Not only does new data show the lowest-performing students in the class of 2016 were transferring out of San Diego Unified, school officials now admit that’s exactly what has happened in the past – a major reversal after the district vehemently denied that was the case.
A closer look at data from individual high schools reveals a trend that might seem contradictory at first glance: Schools whose graduation rates are rising are simultaneously losing a significant number of students to charter schools and schools in other parts of town.
New records obtained by Voice of San Diego quantify for the first time how many struggling students in the class of 2016 left district high schools and how many of them were not on track to graduate. The records also reveal which schools students left. Top among them were high schools in poorer areas like Lincoln High and Morse High.
Thrive Public School, a charter school in San Diego, is, well, thriving. But it almost never opened to begin with. And a state proposal would all but doom future stories like Thrive’s.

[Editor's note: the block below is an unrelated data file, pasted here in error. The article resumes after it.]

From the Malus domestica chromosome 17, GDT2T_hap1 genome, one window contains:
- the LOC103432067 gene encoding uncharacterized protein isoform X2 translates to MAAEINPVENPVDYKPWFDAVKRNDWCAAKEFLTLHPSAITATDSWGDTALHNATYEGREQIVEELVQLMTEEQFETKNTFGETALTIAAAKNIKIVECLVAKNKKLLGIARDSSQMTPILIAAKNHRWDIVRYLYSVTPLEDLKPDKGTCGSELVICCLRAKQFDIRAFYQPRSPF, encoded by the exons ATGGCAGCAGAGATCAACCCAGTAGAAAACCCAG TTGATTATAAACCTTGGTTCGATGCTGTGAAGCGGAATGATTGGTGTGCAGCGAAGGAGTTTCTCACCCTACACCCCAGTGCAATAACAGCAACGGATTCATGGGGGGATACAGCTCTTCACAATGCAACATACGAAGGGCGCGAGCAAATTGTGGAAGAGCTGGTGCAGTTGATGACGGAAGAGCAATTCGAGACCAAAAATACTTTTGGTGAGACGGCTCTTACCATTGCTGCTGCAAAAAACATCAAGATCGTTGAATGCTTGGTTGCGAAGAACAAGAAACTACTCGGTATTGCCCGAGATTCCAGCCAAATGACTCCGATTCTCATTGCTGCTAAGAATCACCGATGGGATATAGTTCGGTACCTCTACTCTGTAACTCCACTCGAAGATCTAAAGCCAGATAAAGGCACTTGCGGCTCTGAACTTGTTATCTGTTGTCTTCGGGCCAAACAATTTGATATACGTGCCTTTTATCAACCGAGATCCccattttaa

San Diego Unified and Grossmont Union are suing to shut down certain charter schools that offer online credit-recovery courses and independent study options, saying they’re illegally operating within their boundaries. Meanwhile, San Diego Unified is expanding its own versions of those programs, hoping to capitalize on the growing market for non-traditional education options and hold onto students who would otherwise leave.
Data provided by five charter schools offers a window into the way San Diego Unified benefited from a system that allows it to unload its lowest-performing students and maintain a graduation rate above 90 percent.
In this week’s podcast, hosts Scott Lewis and Laura Kohn talk to Miles Durfee of the California Charter School Association about some of the hottest topics of the charter school debate, and they dissect President Trump’s controversial pick for education secretary.
One big criticism leveled at charter schools is that they exacerbate school segregation. But there are a few big reasons why it’s hard to measure whether that’s happening in San Diego.
It’s not totally clear what Betsy DeVos might do as education secretary. But we can look at the limitations of the role and come away with a few points of understanding.
A thriving elementary school in a middle-class neighborhood. A bilingual school built from scratch. A charter with uniforms and strict discipline policies. Each story is distinct, but when we take a step back, we see common threads.